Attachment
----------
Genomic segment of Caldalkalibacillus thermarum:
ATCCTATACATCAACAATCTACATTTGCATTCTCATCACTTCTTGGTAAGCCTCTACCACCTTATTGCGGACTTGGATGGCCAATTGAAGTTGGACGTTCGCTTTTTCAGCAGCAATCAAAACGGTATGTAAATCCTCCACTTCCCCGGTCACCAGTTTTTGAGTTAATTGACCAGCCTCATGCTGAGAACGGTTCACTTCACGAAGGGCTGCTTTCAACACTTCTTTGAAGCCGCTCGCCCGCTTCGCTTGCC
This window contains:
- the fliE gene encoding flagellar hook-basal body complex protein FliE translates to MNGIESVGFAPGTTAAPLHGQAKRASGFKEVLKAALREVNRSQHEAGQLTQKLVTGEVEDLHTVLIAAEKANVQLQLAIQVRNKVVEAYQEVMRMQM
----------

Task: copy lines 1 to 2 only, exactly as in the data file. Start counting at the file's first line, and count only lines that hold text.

Genomic segment of Caldalkalibacillus thermarum:
ATCCTATACATCAACAATCTACATTTGCATTCTCATCACTTCTTGGTAAGCCTCTACCACCTTATTGCGGACTTGGATGGCCAATTGAAGTTGGACGTTCGCTTTTTCAGCAGCAATCAAAACGGTATGTAAATCCTCCACTTCCCCGGTCACCAGTTTTTGAGTTAATTGACCAGCCTCATGCTGAGAACGGTTCACTTCACGAAGGGCTGCTTTCAACACTTCTTTGAAGCCGCTCGCCCGCTTCGCTTGCC